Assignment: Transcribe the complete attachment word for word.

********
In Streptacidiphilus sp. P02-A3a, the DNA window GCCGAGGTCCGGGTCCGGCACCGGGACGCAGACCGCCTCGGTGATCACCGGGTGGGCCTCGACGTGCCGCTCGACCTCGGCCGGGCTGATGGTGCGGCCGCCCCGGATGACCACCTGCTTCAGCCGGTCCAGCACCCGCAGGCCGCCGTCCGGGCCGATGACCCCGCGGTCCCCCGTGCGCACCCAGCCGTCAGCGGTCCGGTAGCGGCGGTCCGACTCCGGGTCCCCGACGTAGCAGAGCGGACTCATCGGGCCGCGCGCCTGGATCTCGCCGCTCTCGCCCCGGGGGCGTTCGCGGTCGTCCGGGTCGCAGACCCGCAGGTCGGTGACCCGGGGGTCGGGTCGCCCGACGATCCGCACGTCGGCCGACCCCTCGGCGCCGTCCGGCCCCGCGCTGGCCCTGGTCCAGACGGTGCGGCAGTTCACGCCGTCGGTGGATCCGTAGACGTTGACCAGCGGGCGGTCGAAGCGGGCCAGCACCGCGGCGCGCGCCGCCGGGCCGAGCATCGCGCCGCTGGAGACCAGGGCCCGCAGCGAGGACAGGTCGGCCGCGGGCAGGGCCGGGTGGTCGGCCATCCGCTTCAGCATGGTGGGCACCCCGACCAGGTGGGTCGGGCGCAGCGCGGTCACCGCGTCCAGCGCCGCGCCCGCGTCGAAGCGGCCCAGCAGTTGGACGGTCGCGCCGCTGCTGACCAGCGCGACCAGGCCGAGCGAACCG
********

In Streptacidiphilus sp. P02-A3a, the DNA window GCCGAGGTCCGGGTCCGGCACCGGGACGCAGACCGCCTCGGTGATCACCGGGTGGGCCTCGACGTGCCGCTCGACCTCGGCCGGGCTGATGGTGCGGCCGCCCCGGATGACCACCTGCTTCAGCCGGTCCAGCACCCGCAGGCCGCCGTCCGGGCCGATGACCCCGCGGTCCCCCGTGCGCACCCAGCCGTCAGCGGTCCGGTAGCGGCGGTCCGACTCCGGGTCCCCGACGTAGCAGAGCGGACTCATCGGGCCGCGCGCCTGGATCTCGCCGCTCTCGCCCCGGGGGCGTTCGCGGTCGTCCGGGTCGCAGACCCGCAGGTCGGTGACCCGGGGGTCGGGTCGCCCGACGATCCGCACGTCGGCCGACCCCTCGGCGCCGTCCGGCCCCGCGCTGGCCCTGGTCCAGACGGTGCGGCAGTTCACGCCGTCGGTGGATCCGTAGACGTTGACCAGCGGGCGGTCGAAGCGGGCCAGCACCGCGGCGCGCGCCGCCGGGCCGAGCATCGCGCCGCTGGAGACCAGGGCCCGCAGCGAGGACAGGTCGGCCGCGGGCAGGGCCGGGTGGTCGGCCATCCGCTTCAGCATGGTGGGCACCCCGACCAGGTGGGTCGGGCGCAGCGCGGTCACCGCGTCCAGCGCCGCGCCCGCGTCGAAGCGGCCCAGCAGTTGGACGGTCGCGCCGCTGCTGACCAGCGCGACCAGGCCGAGCGAACCG